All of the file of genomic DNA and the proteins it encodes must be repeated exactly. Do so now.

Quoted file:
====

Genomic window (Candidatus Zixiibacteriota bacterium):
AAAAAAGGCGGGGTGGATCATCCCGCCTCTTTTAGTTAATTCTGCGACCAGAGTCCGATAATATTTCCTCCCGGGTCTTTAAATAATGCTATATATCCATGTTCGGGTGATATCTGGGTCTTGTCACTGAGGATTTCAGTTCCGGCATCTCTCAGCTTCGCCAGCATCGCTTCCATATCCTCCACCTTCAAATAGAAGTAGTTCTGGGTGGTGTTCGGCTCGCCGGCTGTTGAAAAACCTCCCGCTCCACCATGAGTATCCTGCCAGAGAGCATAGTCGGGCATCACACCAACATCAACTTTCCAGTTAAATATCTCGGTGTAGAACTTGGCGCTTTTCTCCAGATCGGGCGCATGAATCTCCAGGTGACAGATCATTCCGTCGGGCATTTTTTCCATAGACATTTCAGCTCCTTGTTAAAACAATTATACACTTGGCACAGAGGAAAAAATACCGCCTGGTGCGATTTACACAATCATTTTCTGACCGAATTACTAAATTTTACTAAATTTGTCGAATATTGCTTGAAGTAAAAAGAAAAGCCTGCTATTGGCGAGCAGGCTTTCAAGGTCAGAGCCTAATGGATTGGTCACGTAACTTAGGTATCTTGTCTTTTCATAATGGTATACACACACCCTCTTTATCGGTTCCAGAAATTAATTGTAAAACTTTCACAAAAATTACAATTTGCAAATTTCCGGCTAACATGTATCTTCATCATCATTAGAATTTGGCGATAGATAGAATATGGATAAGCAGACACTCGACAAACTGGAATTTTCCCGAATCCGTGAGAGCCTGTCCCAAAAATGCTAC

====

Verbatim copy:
Genomic window (Candidatus Zixiibacteriota bacterium):
AAAAAAGGCGGGGTGGATCATCCCGCCTCTTTTAGTTAATTCTGCGACCAGAGTCCGATAATATTTCCTCCCGGGTCTTTAAATAATGCTATATATCCATGTTCGGGTGATATCTGGGTCTTGTCACTGAGGATTTCAGTTCCGGCATCTCTCAGCTTCGCCAGCATCGCTTCCATATCCTCCACCTTCAAATAGAAGTAGTTCTGGGTGGTGTTCGGCTCGCCGGCTGTTGAAAAACCTCCCGCTCCACCATGAGTATCCTGCCAGAGAGCATAGTCGGGCATCACACCAACATCAACTTTCCAGTTAAATATCTCGGTGTAGAACTTGGCGCTTTTCTCCAGATCGGGCGCATGAATCTCCAGGTGACAGATCATTCCGTCGGGCATTTTTTCCATAGACATTTCAGCTCCTTGTTAAAACAATTATACACTTGGCACAGAGGAAAAAATACCGCCTGGTGCGATTTACACAATCATTTTCTGACCGAATTACTAAATTTTACTAAATTTGTCGAATATTGCTTGAAGTAAAAAGAAAAGCCTGCTATTGGCGAGCAGGCTTTCAAGGTCAGAGCCTAATGGATTGGTCACGTAACTTAGGTATCTTGTCTTTTCATAATGGTATACACACACCCTCTTTATCGGTTCCAGAAATTAATTGTAAAACTTTCACAAAAATTACAATTTGCAAATTTCCGGCTAACATGTATCTTCATCATCATTAGAATTTGGCGATAGATAGAATATGGATAAGCAGACACTCGACAAACTGGAATTTTCCCGAATCCGTGAGAGCCTGTCCCAAAAATGCTAC